Budget TVs today offer an exciting set of features, including smart capabilities, Android UI, 4K HDR support and more. A TV needs to make some compromises to maintain low price points. This can be with the TV’s build quality, UI and image performance. Today we have a 55-inch TV from Kodak, the 55 4K XPro costs 28 28,499. Is it worth your consideration?
Key specification at a glance
Panel size: 55-inch (also available in 43- and 49-inch options)
Panel type: IPS
Panel resolution: 3840 x 2160 – 4K
Panel refresh rate: 60Hz
HDR 10 support: Yes
Dolby Vision Support: No.
HDMI port: 3
USB port: 2
Speaker: 2 x 12W
CPU: Quad-core A53 CPU
GPU: Mali-450 MP Penta Core
Built-in storage: 8GB
OS: Android 7.1.2 (AOSP)
Price: Rs 28,499
Construction and design
By closing things down with the build and design of the TV, you would expect it from a sub 30K TV It’s all plastic and not too thin. The TV panels have black bezels around them and they have a glossy finish. Glossy borders can be annoying if you have a well-lit room and when the light is reflected from the bezel, it can interfere with the viewing experience. This is not a problem if the light is not reflected in the bezel, but keep in mind. The tabletop stand is metallic and holds the TV well. The legs of the tabletop stand on the Kodak TV are not too small, which gives you enough space to place a soundbar, set-top-box or gaming console under the TV.
Overall, what you expect on a budget is the construction of the TV. It’s plastic but it shouldn’t be a hindrance if you don’t move the TV around. The legs of the TV are strong so know that the TV feels quite safe when placed on a tablet.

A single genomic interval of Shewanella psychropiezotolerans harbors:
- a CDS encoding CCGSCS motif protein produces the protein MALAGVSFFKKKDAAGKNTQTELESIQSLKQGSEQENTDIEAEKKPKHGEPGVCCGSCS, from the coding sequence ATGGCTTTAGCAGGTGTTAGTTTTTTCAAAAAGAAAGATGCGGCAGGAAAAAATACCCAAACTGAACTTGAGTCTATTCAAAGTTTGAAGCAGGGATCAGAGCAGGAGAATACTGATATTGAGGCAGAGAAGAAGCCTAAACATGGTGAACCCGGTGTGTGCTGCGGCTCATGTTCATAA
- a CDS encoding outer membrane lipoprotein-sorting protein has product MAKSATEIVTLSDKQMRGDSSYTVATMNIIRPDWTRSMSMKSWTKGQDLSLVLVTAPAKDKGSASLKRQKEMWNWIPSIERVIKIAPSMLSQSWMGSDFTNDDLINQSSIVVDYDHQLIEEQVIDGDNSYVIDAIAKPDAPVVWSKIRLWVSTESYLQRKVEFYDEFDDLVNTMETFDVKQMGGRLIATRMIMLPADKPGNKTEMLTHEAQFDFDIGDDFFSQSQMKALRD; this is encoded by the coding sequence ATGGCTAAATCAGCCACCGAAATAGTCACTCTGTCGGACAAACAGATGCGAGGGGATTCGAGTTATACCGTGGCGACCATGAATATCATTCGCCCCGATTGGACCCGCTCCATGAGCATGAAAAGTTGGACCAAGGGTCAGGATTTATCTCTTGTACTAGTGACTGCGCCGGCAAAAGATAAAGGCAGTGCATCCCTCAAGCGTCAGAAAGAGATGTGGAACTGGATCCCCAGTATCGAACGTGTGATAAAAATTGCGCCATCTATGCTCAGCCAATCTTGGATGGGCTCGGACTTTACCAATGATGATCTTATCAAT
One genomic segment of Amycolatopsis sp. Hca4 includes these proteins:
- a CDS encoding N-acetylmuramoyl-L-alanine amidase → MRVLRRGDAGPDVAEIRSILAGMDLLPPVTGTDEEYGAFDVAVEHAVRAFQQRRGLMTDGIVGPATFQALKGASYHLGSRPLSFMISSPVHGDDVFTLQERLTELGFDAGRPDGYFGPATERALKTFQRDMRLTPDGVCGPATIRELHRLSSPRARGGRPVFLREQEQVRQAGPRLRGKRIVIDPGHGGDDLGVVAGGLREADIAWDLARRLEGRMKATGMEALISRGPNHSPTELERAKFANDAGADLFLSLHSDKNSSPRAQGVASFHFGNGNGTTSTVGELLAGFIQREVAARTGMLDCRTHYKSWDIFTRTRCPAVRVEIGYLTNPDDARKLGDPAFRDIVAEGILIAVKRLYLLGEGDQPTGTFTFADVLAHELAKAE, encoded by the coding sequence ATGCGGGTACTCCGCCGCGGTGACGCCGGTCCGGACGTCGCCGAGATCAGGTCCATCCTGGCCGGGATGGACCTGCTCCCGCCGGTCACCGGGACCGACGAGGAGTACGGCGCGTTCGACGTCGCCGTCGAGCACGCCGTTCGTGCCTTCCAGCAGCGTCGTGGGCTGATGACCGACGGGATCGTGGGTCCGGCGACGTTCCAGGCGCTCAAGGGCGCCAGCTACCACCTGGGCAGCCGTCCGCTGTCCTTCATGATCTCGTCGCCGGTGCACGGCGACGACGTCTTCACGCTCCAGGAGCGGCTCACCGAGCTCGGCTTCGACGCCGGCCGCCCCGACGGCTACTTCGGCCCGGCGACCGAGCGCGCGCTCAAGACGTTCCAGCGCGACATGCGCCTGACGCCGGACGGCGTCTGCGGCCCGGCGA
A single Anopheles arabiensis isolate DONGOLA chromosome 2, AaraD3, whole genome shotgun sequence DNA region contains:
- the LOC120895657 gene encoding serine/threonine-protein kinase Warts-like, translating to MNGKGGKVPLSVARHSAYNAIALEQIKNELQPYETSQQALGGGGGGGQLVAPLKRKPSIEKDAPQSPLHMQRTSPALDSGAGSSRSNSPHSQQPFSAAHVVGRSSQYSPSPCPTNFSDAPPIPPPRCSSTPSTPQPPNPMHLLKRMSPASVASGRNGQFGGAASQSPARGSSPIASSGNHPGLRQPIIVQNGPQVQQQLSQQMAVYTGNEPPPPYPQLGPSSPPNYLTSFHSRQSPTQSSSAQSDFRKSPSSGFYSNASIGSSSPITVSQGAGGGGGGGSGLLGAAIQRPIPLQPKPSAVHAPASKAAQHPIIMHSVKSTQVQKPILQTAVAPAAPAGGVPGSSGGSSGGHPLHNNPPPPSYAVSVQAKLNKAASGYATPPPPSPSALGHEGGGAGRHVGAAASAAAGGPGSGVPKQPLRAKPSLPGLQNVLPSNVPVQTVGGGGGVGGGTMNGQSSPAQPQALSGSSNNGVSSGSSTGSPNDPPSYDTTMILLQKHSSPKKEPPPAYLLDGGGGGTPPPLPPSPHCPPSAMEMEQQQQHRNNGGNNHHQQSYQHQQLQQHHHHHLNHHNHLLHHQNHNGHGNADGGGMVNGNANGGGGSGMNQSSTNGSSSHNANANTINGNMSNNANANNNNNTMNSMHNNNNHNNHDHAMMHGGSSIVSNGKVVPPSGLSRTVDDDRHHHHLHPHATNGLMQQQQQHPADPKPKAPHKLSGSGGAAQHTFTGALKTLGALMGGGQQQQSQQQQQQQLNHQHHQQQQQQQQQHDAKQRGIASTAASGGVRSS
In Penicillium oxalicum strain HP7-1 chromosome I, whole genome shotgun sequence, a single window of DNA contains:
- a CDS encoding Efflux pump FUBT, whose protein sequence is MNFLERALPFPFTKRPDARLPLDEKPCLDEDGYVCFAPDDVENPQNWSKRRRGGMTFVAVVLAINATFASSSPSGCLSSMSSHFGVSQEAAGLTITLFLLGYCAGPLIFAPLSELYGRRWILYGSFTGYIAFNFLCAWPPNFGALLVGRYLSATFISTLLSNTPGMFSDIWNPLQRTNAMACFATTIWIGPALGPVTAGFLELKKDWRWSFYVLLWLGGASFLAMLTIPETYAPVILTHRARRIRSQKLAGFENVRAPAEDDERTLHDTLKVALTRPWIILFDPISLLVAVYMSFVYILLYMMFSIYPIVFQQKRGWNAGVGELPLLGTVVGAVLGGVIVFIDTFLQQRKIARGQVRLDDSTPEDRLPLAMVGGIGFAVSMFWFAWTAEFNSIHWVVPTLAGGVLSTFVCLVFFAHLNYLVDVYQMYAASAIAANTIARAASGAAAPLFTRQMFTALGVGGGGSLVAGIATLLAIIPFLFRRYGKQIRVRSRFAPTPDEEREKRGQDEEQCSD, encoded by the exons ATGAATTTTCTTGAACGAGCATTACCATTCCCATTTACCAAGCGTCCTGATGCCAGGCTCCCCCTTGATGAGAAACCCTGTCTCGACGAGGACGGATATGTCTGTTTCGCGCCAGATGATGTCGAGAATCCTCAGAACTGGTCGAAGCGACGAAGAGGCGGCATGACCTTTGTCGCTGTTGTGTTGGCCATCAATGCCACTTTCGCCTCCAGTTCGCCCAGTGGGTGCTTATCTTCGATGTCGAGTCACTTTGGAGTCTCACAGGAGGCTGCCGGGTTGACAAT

Ports and connections
In terms of connectivity, the Kodak 55UHDXSMART 4K TV has 3 HDMI ports, all side by side with HDMI 3 with ARC support. Next, you have a good old antenna port and 2 USB ports Moving backwards, the TV has a headphone jack, Ethernet port, optical audio port, audio out and 2 AV on the port. The location of all the HDMI ports on the side makes it easy to reach, and if you plan to use the Fire TV Stick or Chromecast with the TV, it is also easy to get a USB port on the side.
Display panel and image quality
The display on the Kodak 55-inch 4K TV is a 4K panel with support for HDR 10. Although HDR is enabled, many budget TVs produce much darker images than making it a better experience for viewing content on the SDR. Here is the same feeling. If you are looking for a great HDR experience, you will not find it here. But the TV panel is only good for the 4K experience when you connect it to a good source. Let us elaborate in the following sections.
4K content HDR
We have resorted to our trusted XBOX One X for 4K HDR content. Be aware that to get 4K HDR output from the TV, you need to go to the TV settings and turn on HDMI 2.0 manually. After turning on HDMI 2.0, you have the option to turn HDR on or off separately. We saw shows from our test catalogs about modified carbon, our planet, and more, and the output was a bit darker than we liked. Turning off HDMI 2.0 to 1.4 has brightened the sequences. Turning on HDMI 2.0 and switching off HDR will wash out the image. It wasn’t a great experience. Watching 4K content on HDR means losing color as it should. The colors are washed off when HDR is turned off. Leaving the HDMI configuration at 1.4 was the best experience.
Overall, you can enjoy 4K content but the TV’s HDR performance is poor.
Here the image quality again depends on your source. Playing movies like Mission Impossible or Spiderman Into the Spiderverse, and you’ll notice that the image looks brighter and the colors look better, even in standard photo presets. But try streaming similar content from a local streaming service on YouTube or TV, and you’re in for a rude awakening. The Event Watchman trailer was better when running on an external source than the TV’s native app. Once you have a good source, you can always go into vivid mode to punchier the colors, if you like.
One of the great things about TV is that it gives you access to settings such as backlighting, brightness, contrast and much more that gives you the ability to change the settings to your liking.